Atrocities and discrimination against minorities in Pakistan continue unabated. These had started soon after Pakistan came into existence in 1947 but got intensified during the eighties of last century. Initially atrocities were mostly confined to Hindus, Sikhs, Buddhists, Jains and Christians. But later these got extended to Shias, Ahmediyas, Muhajirs, Hazaras, Seraikis and other similar sects and groups living in different parts of Pakistan.
These atrocities and discrimination assume the form of abductions, murders, mass-killings, religious conversions, threats of violence, extrajudicial killings and killings on allegations of blasphemy. The motivating force behind atrocities against these minorities is generally ideologically faith oriented. Whereas Ahmediyas have been already declared heretics, there is a deep religious cleaveage between the majority Sunni population of Pakistan and the Shia minority.
In the latest incident of persisting atrocity, eleven Hazara coal miners in Balochistan were identified and abducted by terrorists and later killed. In Pakistan, Hazaras live mostly in Balochistan and Khyber-Pakhtunwa (KPK) provinces. The Islamic State has claimed responsibility for this act of perfidy. In Pakistan, Hazaras are suspected of loyalty towards Iran as most of them are Shias. The incident has again drawn attention of the world community and has been condemned globally. Thousands of Hazaras have been killed in Pakistan in repeated atrocities in recent years, but nobody has been ever prosecuted for these persistent crimes in Pakistan.
Meanwhile, Pakistan Prime Minister Imran Khan said he was unable to visit members of the Hazara community, who have refused to bury the 11 miners killed. Protests against the killing have spread to other parts of Pakistan.
Mr. Khan has urged the protesting members of Balochistan’s Shia Hazara community to bury the bodies of the miners in the Mach coalfield. He has promise to visit the affected families “very soon”. But his assurance has not helped and protestors led by a group called the Majlis-i-Wahdat-i-Muslimeen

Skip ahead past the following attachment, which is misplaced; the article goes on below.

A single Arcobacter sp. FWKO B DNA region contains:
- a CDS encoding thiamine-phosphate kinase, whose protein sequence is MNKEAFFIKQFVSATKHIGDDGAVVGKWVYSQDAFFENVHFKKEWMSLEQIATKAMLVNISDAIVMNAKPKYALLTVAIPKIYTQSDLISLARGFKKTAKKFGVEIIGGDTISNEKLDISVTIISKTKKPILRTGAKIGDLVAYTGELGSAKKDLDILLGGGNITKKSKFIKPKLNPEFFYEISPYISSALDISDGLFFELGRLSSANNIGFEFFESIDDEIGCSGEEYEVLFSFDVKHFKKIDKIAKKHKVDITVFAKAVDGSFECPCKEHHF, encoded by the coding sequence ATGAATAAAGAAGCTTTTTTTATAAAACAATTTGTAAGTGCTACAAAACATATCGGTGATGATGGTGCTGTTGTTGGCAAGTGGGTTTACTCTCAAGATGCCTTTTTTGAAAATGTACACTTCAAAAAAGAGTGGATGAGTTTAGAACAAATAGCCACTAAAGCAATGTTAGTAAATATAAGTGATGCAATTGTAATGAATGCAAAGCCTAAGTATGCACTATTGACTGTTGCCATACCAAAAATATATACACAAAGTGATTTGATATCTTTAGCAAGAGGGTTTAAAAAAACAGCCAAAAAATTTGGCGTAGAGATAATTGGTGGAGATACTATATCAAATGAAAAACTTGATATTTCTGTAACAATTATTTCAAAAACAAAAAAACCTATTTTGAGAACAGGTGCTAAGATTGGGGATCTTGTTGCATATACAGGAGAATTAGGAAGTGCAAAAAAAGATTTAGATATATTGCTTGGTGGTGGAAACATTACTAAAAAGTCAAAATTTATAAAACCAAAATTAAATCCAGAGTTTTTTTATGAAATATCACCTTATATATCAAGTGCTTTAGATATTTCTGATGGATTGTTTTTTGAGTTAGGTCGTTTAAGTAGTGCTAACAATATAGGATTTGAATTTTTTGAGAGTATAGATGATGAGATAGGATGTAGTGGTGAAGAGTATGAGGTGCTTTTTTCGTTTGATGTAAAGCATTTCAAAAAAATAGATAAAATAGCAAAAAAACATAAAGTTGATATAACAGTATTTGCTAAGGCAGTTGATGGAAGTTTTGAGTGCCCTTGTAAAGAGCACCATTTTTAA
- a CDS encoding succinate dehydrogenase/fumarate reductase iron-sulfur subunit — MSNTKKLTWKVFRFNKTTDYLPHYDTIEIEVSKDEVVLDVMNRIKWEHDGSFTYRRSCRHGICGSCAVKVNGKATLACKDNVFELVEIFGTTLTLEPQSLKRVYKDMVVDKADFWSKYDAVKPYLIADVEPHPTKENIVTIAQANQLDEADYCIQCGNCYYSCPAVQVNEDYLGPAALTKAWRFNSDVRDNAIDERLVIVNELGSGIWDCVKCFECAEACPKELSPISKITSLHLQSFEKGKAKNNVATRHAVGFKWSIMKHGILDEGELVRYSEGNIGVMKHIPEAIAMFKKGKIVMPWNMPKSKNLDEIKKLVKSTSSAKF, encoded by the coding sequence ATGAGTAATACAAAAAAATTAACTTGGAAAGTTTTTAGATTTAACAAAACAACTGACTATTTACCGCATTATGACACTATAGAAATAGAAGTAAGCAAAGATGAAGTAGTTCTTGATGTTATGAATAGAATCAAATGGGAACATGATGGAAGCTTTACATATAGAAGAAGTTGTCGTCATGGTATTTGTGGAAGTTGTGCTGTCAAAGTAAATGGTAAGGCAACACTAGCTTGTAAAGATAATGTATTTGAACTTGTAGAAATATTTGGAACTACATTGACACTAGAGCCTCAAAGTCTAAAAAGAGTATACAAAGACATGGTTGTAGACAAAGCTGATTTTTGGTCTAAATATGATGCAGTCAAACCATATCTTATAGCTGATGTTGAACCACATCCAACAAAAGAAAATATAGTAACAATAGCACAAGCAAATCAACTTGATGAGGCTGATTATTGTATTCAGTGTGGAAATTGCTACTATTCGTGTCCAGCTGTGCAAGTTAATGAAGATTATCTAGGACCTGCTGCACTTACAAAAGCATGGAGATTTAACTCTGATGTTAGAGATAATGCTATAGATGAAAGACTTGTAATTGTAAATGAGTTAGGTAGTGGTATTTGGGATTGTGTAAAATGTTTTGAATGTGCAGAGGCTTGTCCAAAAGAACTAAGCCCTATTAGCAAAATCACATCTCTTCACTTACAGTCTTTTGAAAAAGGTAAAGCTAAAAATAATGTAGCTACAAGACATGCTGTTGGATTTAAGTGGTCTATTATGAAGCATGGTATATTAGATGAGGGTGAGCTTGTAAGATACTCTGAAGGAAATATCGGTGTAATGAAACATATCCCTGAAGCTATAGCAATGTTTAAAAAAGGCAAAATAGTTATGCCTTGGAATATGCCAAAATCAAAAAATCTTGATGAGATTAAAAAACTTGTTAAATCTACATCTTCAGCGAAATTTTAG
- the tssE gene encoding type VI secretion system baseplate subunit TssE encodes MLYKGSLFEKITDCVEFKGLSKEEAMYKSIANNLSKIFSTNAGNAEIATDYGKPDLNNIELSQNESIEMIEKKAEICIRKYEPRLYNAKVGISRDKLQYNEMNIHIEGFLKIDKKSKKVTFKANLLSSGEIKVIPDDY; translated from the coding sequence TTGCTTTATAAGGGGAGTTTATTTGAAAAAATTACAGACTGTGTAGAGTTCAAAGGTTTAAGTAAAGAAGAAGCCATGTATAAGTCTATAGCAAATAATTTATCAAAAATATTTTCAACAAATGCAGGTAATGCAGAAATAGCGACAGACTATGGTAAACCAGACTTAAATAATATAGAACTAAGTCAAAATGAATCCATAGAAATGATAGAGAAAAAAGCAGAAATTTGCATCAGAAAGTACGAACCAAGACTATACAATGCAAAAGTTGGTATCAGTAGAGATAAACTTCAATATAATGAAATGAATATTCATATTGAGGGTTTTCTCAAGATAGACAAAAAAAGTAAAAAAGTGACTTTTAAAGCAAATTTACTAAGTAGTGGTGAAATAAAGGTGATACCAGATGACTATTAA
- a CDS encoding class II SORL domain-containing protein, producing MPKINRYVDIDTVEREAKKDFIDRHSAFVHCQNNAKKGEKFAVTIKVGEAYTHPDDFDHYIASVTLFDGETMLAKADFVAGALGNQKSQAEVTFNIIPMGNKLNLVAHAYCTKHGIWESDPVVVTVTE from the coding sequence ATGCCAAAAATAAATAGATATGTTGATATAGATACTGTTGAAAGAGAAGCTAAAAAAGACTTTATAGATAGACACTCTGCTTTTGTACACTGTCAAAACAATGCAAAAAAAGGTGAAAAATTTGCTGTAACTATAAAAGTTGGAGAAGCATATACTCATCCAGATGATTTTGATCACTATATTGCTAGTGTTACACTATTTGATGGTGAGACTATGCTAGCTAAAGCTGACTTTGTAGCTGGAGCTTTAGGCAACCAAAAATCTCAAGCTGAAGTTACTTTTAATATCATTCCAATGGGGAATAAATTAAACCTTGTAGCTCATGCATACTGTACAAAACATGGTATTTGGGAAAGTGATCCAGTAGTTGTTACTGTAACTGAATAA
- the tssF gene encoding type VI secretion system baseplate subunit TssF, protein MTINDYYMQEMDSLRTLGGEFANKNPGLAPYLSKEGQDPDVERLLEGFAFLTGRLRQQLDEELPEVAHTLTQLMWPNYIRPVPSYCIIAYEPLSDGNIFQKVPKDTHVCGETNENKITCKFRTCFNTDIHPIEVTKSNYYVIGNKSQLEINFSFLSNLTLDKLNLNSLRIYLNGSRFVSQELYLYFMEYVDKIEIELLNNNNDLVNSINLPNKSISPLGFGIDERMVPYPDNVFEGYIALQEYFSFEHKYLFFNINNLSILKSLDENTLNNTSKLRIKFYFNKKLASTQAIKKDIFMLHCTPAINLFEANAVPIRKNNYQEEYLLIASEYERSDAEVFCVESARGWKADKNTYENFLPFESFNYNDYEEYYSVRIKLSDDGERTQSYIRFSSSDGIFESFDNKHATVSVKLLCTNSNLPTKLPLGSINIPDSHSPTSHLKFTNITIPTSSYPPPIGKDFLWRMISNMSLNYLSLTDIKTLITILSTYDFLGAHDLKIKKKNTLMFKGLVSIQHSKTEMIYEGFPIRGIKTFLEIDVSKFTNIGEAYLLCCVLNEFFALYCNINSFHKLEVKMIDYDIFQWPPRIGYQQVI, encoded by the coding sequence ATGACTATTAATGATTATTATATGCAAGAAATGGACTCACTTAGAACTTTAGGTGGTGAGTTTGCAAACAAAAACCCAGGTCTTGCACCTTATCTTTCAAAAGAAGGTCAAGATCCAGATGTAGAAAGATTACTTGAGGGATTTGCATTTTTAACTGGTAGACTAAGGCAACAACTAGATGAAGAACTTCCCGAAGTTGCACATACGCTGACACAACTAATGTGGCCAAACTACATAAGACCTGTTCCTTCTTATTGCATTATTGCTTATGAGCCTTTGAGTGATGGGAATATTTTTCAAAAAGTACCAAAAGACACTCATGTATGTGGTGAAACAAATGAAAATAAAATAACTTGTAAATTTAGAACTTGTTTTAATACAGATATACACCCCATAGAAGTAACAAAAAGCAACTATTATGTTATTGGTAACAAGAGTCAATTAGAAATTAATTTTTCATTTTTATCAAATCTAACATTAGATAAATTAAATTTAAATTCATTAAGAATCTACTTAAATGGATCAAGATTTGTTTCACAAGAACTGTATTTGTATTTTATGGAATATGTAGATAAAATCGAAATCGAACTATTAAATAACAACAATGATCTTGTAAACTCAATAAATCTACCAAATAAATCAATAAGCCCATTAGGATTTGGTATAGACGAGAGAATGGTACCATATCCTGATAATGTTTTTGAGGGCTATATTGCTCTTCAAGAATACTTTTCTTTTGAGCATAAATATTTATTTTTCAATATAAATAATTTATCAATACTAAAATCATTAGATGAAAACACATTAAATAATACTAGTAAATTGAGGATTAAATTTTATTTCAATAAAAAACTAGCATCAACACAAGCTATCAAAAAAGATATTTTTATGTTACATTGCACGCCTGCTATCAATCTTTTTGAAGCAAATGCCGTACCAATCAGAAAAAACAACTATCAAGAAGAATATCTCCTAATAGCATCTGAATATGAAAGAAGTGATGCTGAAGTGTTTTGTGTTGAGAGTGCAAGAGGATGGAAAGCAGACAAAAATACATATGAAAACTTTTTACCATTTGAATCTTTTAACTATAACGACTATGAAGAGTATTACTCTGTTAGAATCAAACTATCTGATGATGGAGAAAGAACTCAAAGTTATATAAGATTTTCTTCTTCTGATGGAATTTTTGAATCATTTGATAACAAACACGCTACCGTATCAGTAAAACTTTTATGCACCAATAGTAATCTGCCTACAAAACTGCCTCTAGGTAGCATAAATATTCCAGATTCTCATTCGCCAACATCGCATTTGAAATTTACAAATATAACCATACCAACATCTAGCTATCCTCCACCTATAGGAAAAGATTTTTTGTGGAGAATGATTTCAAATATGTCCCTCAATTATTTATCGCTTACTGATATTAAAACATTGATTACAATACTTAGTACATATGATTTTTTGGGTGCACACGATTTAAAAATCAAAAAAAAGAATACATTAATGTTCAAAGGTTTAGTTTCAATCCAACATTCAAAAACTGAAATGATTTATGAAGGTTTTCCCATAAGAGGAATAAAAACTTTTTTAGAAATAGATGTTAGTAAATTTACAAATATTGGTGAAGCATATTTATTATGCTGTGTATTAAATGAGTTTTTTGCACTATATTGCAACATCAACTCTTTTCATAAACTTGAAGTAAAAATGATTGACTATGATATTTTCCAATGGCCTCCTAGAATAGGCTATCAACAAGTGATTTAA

Roads blocks have been enforced in Karachi and other cities like Quetta as protests are continuing. The Pakistan authorities have stepped up security and vigil at places of worship that are used by Shias.The Majlis-i-Wahdat-i-Muslimeen (MWM) insists that Imran Khan should visit Quetta where the dead bodies are placed. The site has become the centre of the protest. The MWM wants written assurances for the safety of the Hazara community. The organization has threatened that it would extend the protests to other cities in Pakistan. The move does not augur well for Imran Khan’s Pakistan Tehreek-e-Insaaf (PTI) government that is already facing flak from the combined opposition of Pakistan. A number of Shia organisations too are taking out protests throughout Pakistan, they are also demanding measures that would ensure their safety.
It was the first major attack on the Hazara community since April 2020, when a suicide bombing in a Quetta market killed 18, mostly Hazaras. There have been many attacks on the Hazara community by various militant groups. Though the Islamic State has claimed responsibility for the latest attack, the Taliban and other Sunni extremist groups especially the Lashkar-e-Jhangvi have carried out attacks against the community in the past. In 2013, three bombings killed more than 200 people in Hazara neighbourhoods of Quetta.
Various advocacy groups, like the Hazara People International Network have been formed to publicise the situation and promote opposition to such attacks. The Hazara diaspora in Australia, Western Europe and North America have also joined these protests online. Haji Mohammad Mohaqiq, the leader of the Hazara community in Afghanistan, has also expressed solidarity with the Hazaras of Quetta.
The persecution carried out against the Hazaras have been documented by the many international organizations. The situation is so bad that Hazaras have asked the Pakistan government to deploy soldiers in Quetta to provide them protection. Many Hazaras have demanded that Pakistan army should take control of Balochistan and Khyber-Pakhtunkwa provinces.
It is high time that Pakistan Prime Minister Imran Khan lives up to his promise of delivering a “naya Pakistan”. The way it is going, it appears there’s nothing new in the scheme of things that Mr. Khan had said he would change.
Script: J.L.Koul Jalali, Freelance Journalist